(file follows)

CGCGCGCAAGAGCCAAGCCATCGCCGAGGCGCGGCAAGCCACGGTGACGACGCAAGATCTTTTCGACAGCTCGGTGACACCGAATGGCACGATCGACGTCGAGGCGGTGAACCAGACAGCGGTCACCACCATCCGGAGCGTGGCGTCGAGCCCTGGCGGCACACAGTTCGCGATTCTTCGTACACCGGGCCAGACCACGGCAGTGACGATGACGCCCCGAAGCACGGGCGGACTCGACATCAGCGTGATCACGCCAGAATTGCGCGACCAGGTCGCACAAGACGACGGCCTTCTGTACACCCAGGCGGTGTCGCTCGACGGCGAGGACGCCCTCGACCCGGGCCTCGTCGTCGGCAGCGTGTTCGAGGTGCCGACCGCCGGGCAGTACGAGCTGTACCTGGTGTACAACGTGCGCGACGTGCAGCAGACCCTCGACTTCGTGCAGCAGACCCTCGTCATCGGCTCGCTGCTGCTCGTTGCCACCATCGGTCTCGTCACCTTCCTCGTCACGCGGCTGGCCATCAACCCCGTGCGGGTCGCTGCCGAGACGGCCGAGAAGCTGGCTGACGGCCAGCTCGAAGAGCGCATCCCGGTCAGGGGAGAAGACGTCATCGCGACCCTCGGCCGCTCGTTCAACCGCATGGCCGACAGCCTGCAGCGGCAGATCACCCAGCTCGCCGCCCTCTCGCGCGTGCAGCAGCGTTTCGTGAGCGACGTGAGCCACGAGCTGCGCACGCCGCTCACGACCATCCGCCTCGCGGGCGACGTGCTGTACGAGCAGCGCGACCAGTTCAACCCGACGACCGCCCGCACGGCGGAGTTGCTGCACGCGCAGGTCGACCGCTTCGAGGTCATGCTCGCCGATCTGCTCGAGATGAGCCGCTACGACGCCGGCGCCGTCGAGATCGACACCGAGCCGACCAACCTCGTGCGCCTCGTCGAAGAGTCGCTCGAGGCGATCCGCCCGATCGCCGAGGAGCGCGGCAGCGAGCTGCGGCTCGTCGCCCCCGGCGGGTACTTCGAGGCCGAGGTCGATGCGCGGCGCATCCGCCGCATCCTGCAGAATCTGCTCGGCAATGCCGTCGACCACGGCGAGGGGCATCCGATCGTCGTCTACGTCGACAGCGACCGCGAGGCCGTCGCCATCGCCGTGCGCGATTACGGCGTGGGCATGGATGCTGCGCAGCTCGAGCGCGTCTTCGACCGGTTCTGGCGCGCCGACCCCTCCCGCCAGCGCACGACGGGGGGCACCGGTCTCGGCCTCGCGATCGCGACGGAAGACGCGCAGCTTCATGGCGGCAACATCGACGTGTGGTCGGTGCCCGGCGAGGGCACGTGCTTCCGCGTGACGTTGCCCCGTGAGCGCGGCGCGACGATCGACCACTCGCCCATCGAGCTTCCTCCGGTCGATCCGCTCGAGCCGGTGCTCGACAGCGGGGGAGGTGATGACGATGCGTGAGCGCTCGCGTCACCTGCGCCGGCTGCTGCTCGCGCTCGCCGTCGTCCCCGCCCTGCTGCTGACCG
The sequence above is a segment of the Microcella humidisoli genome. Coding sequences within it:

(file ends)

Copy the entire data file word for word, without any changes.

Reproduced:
CGCGCGCAAGAGCCAAGCCATCGCCGAGGCGCGGCAAGCCACGGTGACGACGCAAGATCTTTTCGACAGCTCGGTGACACCGAATGGCACGATCGACGTCGAGGCGGTGAACCAGACAGCGGTCACCACCATCCGGAGCGTGGCGTCGAGCCCTGGCGGCACACAGTTCGCGATTCTTCGTACACCGGGCCAGACCACGGCAGTGACGATGACGCCCCGAAGCACGGGCGGACTCGACATCAGCGTGATCACGCCAGAATTGCGCGACCAGGTCGCACAAGACGACGGCCTTCTGTACACCCAGGCGGTGTCGCTCGACGGCGAGGACGCCCTCGACCCGGGCCTCGTCGTCGGCAGCGTGTTCGAGGTGCCGACCGCCGGGCAGTACGAGCTGTACCTGGTGTACAACGTGCGCGACGTGCAGCAGACCCTCGACTTCGTGCAGCAGACCCTCGTCATCGGCTCGCTGCTGCTCGTTGCCACCATCGGTCTCGTCACCTTCCTCGTCACGCGGCTGGCCATCAACCCCGTGCGGGTCGCTGCCGAGACGGCCGAGAAGCTGGCTGACGGCCAGCTCGAAGAGCGCATCCCGGTCAGGGGAGAAGACGTCATCGCGACCCTCGGCCGCTCGTTCAACCGCATGGCCGACAGCCTGCAGCGGCAGATCACCCAGCTCGCCGCCCTCTCGCGCGTGCAGCAGCGTTTCGTGAGCGACGTGAGCCACGAGCTGCGCACGCCGCTCACGACCATCCGCCTCGCGGGCGACGTGCTGTACGAGCAGCGCGACCAGTTCAACCCGACGACCGCCCGCACGGCGGAGTTGCTGCACGCGCAGGTCGACCGCTTCGAGGTCATGCTCGCCGATCTGCTCGAGATGAGCCGCTACGACGCCGGCGCCGTCGAGATCGACACCGAGCCGACCAACCTCGTGCGCCTCGTCGAAGAGTCGCTCGAGGCGATCCGCCCGATCGCCGAGGAGCGCGGCAGCGAGCTGCGGCTCGTCGCCCCCGGCGGGTACTTCGAGGCCGAGGTCGATGCGCGGCGCATCCGCCGCATCCTGCAGAATCTGCTCGGCAATGCCGTCGACCACGGCGAGGGGCATCCGATCGTCGTCTACGTCGACAGCGACCGCGAGGCCGTCGCCATCGCCGTGCGCGATTACGGCGTGGGCATGGATGCTGCGCAGCTCGAGCGCGTCTTCGACCGGTTCTGGCGCGCCGACCCCTCCCGCCAGCGCACGACGGGGGGCACCGGTCTCGGCCTCGCGATCGCGACGGAAGACGCGCAGCTTCATGGCGGCAACATCGACGTGTGGTCGGTGCCCGGCGAGGGCACGTGCTTCCGCGTGACGTTGCCCCGTGAGCGCGGCGCGACGATCGACCACTCGCCCATCGAGCTTCCTCCGGTCGATCCGCTCGAGCCGGTGCTCGACAGCGGGGGAGGTGATGACGATGCGTGAGCGCTCGCGTCACCTGCGCCGGCTGCTGCTCGCGCTCGCCGTCGTCCCCGCCCTGCTGCTGACCG
The sequence above is a segment of the Microcella humidisoli genome. Coding sequences within it: